Is Ukraine a ‘migration threat’ to the EU?

DISCLAIMER: All opinions in this column reflect the views of the author(s), not of EURACTIV Media network.

Ultra sets fire. Ukraine, September 2015. [Aleksandr Osipov/Flickr]

Despite political unrest and internal conflict, Ukraine does not pose a “migration threat” to the EU and has implemented the measures that have been asked of it, write Iryna Sushko and Kateryna Kulchytska.

Iryna Sushko and Kateryna Kulchytska work for the Ukrainian think tank, Europe Without Barriers.

The EU is happy with Ukraine’s progress in implementing the Visa Liberalisation Action Plan (VLAP) Ukrainian officials say. Indeed, at the end of August, Jean-Claude Juncker called the progress “enormous” and said that the Commission intends by the end of the year to propose visa liberalisation, but he warned that “the final decision has to be made by the member states”, according to EU Observer.

However, despite the view of the Commission chief, member states will be assessing the “migrant risk” from Ukraine in light of the current wave of immigrants from the Middle East and North Africa. In the present context, EURACTIV quotes Robert Visser, the director of the European Office of Asylum Support, who puts Ukraine among the “top six” of countries sending refugees to the EU. Is this accurate, and should European politicians block the prospect of a visa-free system for Ukrainians?

To clarify the situation, the “Europe without Barriers” think tank conducted its own research and is ready to present its findings and conclusions.

Implementing the Visa Liberalisation Action Plan coincides with the annexation of Crimea and the armed conflict in Eastern Ukraine, which are all factors that make increased migration by Ukrainians into the EU more likely. However, the main route for Ukrainians from conflict areas seeking well-paid work and asylum is into Ukraine itself or the neighbouring countries of Russia and Belarus, not the EU.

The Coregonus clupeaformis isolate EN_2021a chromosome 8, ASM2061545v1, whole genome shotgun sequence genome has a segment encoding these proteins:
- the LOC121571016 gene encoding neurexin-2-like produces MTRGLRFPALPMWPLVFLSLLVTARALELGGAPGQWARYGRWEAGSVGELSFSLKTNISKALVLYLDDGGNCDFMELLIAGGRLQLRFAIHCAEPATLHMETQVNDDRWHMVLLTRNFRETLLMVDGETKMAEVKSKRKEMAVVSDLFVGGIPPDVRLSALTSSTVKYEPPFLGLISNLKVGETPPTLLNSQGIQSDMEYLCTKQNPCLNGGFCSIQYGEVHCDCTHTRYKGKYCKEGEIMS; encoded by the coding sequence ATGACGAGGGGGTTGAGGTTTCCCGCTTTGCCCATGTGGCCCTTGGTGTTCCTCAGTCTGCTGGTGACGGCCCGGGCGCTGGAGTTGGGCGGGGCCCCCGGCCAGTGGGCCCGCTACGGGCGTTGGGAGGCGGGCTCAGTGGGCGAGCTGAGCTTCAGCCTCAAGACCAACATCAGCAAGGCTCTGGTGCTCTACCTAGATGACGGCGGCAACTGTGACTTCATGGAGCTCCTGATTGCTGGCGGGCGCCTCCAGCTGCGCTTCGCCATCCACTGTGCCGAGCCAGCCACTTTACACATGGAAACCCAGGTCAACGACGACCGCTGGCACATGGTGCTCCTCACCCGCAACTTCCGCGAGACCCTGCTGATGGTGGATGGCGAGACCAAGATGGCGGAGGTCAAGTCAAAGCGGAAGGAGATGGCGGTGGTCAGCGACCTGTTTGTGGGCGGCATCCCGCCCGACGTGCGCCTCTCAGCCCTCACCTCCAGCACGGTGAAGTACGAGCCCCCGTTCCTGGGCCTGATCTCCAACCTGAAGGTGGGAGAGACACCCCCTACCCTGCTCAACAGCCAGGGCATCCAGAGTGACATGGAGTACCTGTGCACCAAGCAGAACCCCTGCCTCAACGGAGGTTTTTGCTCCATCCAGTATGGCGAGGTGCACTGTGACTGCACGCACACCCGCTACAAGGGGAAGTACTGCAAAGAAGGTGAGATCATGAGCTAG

We should remember that the Donbas people who were mostly affected by the conflict have a close historical connection with Russia, reinforced by a shared language. In addition, they still hope to return to their homes after the end of the conflict. In other words, from 2014 to 2015 15 times more asylum applicants were registered in the Russian Federation than in the entire EU. There is also a large intake of internal migrants in Ukraine (around 1.5 million registered IDPs). So it is no wonder that the conflict in the east of Ukraine has had little impact on the migration and refugee situation in the EU.

Around 14,000 Ukrainian asylum applications accounted only for 2.2% of the total amount in 2014 (mainly in Germany, Poland and France). So, actually Ukraine isn’t in the top six “suppliers of refugees” to the EU but instead is in a modest 12th place behind Russia and Serbia.

Ukrainian asylum applicants also have an additional “advantage” as Ukrainians applying for refugee status will, as a general principle, have their applications refused. For example, in the first half of 2015, 74% of applications from Ukrainians were rejected and only 5% of applicants received refugee status in the EU. In comparison, the probability of Syrian nationals being granted asylum is over 90%.

The fact is that Ukraine does not satisfy the requirements for asylum. Its citizens, including refugees from Donbas, can stay in Ukraine without any risk to their lives, because the area in which military operations are conducted covers less than 5% of the country. So there is no reason to give them asylum in the EU.

Indeed, a significant number of asylum applications from Ukrainians come from workers who are not fleeing conflict, but who want the right to work in wealthy European countries. The EU knows this, and is in no hurry to grant asylum to Ukrainians.

Moreover, the Ukrainian government is doing its best to manage a well-controlled zone isolating the territory occupied by the separatists. At the same time it runs a Local Border Traffic procedure with Poland, Slovakia and Hungary and has introduced modern biometric passports which are considered ICAO-compliant. All this helps to prevent and fight organised crime.

So politicians from the EU member states who will make a final decision about visa liberalisation for Ukraine should consider the verified data that confirms a relatively low level of Ukrainian asylum seekers. At the same time, officials should be strict when dealing with Ukrainians who want refugee status based on the war in Ukraine.

After the current assessment of the situation, it has been argued that a visa-free system providing short-term tourist trips for Ukrainians will not force IDPs and refugees who are settled in Ukraine and Russia to immediately leave their new homes for EU countries that speak another language.

Therefore, we in Ukraine claim that there is no migration threat from our country into the EU. After the successful implementation of the Visa Liberalisation Action Plan, it would be fair to provide Ukraine with the visa-free system that was recently negotiated.  

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